Friday, October 1, 2010

New Hickory?

Look to the city of Washington and let the virtuous patriots of the country weep at the spectacle.  There corruption is springing into existence, and fast flourishing…. We are not as we once were; the people are slumbering at their posts; virtue is on the wane; and the republican principles with which we set out, are fast declining.

Sounds like Glenn Beck, doesn't it?  It's not.  It's a plea by John Eaton, a supporter of Andrew Jackson, urging voters to elevate the general to the presidency in 1824.

I've been thinking a lot about the proper historical analogy for the Tea Party, and I've been leaning lately toward the Jacksonian Democrats of the early to mid 19th century. (Though, as I plan to explore in a future post, the candidacy of Christine O'Donnell throws a monkey wrench into the comparison.  Previous posts on the Tea Party are here and here. )

The Tea Party, to the extent that it represents any coherent political philosophy, seems to be about a return to an idealized past, when Americans held to original constitutional principles, government was small, taxes were low, and freedom was unfettered.  They claim the Revolutionary generation as their inspiration.  That's quite similar to the ideology of the Democratic Party from the 1820s through the 1840s.

Compare the Tea Party to one Jacksonian's description of Democratic ideology: "[It] may be summed up in this brief formula.  As little government as possible; that little emanating from, and controlled by, the people."

The Jacksonian Democrats opposed both big government and big business, because they believed that any government action created privilege, and the wealthiest and most powerful would be the beneficiaries of all such government action. Thus, they thought, the government could best serve the cause of equality by doing as little as possible.

The Jacksonians championed, as every student of American history knows, "the common man."  They portrayed themselves as the regular people, rising up to regain control of their government from corrupt elites, and Jackson was their man:

He has drawn the just distinction between those classes of society that labor and those that do not; those that earn their living by the sweat of their brow and constitute the bone and muscle of the country, defending it in war and supporting it in peace, and those who live by interest in their stocks.

Supporters praised Jackson for his "devotion to the cause of liberty," for "stand[ing] aloof from all the contemptible intrigue … of the day."  He was the one who would reverse the "dangerous trends of the modern age" and "restore the cherished values of old."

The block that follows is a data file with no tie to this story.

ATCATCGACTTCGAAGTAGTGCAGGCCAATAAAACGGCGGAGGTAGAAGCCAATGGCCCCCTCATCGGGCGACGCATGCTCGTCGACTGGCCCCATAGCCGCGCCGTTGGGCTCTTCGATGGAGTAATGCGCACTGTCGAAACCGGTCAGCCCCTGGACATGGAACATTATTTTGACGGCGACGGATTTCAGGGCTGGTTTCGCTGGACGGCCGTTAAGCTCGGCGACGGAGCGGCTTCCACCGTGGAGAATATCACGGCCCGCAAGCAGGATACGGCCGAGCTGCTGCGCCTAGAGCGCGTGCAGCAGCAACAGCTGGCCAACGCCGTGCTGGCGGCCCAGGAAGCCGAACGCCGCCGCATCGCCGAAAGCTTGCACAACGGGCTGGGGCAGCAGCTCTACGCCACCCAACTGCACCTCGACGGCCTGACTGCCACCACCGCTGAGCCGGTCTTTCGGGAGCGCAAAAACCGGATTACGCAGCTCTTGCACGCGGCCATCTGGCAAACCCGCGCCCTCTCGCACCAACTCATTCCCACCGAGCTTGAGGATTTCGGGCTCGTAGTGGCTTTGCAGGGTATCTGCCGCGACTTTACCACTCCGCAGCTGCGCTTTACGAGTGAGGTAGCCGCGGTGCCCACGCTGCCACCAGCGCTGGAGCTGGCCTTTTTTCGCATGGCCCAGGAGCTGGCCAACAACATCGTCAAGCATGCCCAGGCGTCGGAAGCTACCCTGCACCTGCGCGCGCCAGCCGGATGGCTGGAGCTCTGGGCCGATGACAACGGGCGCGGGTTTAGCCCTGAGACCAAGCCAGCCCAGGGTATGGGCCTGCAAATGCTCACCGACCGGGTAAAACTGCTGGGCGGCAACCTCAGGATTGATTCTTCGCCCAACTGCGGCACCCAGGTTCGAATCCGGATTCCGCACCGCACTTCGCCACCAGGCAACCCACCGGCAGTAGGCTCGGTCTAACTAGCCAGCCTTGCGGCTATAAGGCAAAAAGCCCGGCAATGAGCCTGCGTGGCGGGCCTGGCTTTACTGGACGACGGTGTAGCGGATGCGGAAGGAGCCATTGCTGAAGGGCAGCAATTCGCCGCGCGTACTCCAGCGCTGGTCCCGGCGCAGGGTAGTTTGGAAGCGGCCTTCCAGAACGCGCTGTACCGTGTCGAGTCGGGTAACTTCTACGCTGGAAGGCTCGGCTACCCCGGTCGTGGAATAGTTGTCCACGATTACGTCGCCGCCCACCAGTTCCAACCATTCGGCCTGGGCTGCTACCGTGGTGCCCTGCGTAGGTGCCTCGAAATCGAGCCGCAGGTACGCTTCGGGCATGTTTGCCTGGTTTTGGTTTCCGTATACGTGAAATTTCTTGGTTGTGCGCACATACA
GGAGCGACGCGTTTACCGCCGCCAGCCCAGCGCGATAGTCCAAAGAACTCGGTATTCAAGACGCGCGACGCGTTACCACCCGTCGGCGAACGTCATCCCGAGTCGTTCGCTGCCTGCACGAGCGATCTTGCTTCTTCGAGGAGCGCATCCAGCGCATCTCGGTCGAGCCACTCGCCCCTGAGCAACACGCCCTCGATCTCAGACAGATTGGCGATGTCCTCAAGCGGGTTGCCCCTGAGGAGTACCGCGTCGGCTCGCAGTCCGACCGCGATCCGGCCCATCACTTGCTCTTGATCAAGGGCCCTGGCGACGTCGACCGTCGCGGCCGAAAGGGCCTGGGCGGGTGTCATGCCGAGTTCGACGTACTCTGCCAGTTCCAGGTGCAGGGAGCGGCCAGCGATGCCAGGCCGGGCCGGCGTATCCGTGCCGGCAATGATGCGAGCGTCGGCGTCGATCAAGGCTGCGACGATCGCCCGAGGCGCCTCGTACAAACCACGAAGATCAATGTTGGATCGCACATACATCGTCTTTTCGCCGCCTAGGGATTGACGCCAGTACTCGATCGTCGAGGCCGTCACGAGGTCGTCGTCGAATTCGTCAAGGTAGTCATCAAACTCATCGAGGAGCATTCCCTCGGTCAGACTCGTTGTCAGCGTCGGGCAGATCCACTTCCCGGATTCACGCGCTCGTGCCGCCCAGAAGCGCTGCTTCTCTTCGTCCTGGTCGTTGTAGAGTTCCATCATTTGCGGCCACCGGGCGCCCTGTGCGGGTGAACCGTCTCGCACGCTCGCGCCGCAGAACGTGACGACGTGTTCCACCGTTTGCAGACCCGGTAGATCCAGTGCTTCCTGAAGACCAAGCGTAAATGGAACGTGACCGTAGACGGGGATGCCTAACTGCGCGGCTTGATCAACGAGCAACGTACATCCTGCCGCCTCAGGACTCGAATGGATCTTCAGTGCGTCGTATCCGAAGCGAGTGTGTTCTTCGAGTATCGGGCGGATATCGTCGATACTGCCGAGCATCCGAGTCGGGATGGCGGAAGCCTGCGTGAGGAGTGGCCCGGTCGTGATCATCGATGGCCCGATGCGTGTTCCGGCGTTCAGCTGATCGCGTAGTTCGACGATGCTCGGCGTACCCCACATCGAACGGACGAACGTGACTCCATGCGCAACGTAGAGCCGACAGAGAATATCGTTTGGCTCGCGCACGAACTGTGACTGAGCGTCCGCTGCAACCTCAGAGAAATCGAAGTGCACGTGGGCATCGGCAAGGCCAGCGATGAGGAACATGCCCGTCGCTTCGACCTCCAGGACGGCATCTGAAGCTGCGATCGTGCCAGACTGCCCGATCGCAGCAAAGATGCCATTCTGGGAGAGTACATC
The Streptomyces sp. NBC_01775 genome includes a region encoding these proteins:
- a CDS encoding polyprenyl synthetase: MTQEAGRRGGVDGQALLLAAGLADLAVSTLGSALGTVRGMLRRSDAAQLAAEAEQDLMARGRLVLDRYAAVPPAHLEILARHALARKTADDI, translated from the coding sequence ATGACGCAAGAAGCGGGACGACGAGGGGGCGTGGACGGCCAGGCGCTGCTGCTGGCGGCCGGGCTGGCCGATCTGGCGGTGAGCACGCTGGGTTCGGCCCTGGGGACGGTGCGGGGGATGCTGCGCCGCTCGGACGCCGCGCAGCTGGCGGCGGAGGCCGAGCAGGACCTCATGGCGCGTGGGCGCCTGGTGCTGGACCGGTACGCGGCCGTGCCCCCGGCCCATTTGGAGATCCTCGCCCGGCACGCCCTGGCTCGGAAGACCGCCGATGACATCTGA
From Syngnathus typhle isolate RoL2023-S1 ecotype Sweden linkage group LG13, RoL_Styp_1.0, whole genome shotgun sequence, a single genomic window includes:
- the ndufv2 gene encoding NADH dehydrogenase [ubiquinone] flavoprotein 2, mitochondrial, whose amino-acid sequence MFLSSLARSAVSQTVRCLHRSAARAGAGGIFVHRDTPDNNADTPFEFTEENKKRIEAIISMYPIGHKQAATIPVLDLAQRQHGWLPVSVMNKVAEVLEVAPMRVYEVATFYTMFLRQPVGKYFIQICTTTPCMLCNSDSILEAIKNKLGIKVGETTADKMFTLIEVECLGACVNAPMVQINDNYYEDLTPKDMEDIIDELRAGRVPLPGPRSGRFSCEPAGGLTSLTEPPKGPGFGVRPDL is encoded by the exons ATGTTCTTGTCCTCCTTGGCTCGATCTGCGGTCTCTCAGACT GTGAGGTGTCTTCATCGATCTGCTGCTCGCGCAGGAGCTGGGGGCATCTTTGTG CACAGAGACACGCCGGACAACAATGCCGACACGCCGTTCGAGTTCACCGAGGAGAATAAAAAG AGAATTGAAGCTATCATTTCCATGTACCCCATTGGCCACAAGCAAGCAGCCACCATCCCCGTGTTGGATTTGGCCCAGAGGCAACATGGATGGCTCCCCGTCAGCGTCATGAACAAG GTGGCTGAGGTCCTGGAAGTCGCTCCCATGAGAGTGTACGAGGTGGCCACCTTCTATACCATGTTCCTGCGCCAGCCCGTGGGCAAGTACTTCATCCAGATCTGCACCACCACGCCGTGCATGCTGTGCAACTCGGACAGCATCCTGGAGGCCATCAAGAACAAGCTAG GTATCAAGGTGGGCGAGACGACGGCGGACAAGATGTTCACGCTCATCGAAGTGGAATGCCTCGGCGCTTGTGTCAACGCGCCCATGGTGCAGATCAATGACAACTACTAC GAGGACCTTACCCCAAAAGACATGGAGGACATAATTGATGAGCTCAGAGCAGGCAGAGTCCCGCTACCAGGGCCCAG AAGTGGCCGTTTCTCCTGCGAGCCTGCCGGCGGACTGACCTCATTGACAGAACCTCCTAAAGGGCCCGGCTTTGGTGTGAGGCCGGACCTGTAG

But that isn't the only similarity to today's Tea Party.  Jackson and his supporters shared the conspiratorial, even paranoid, mindset of today's Tea Partiers.  As Jackson's biographer Robert Remini writes, Jackson spoke "incessantly about intrigue and corruption and fraud … he expressed the conspiracy in terms of an aristocracy seeking power to pursue their own selfish ends."

The irony is that while most Tea Partiers likely share that fear of wealthy elites (the opposition to "bailouts" is evidence enough of that), many of the organizations that are seizing the Tea Party brand are in fact funded by those same wealthy elites, people like the Koch brothers.  Candidates like Rand Paul may speak the libertarian lingo of the early 19th century, but in a modern economy, that 19th century ideology actual serves the economic elite, not the common man.

The late 19th century proved the inadequacy of the Jacksonian approach.  Left unregulated, big business amassed unparalleled, unchecked economic power.  Progressives like Theodore Roosevelt understood that only by using democratic government as a check on that economic power could liberty be preserved.

The New York State Democratic platform in 1844 stated: "It is the aristocracy of wealth we have to fear, and that is the only aristocracy from which danger is to be apprehended." In that pre-industrial age, the economic elites were pikers compared to today's billionaires, but the point remains.

Today it is only the regulatory structure and social safety net that progressives have built over the last century that keeps the aristocracy of wealth in check.  By supporting candidates who would undo that structure, candidates funded secretively by today's aristocracy of wealth, today's Tea Party supporters may well empower the very forces that the Jacksonians so adamantly opposed.

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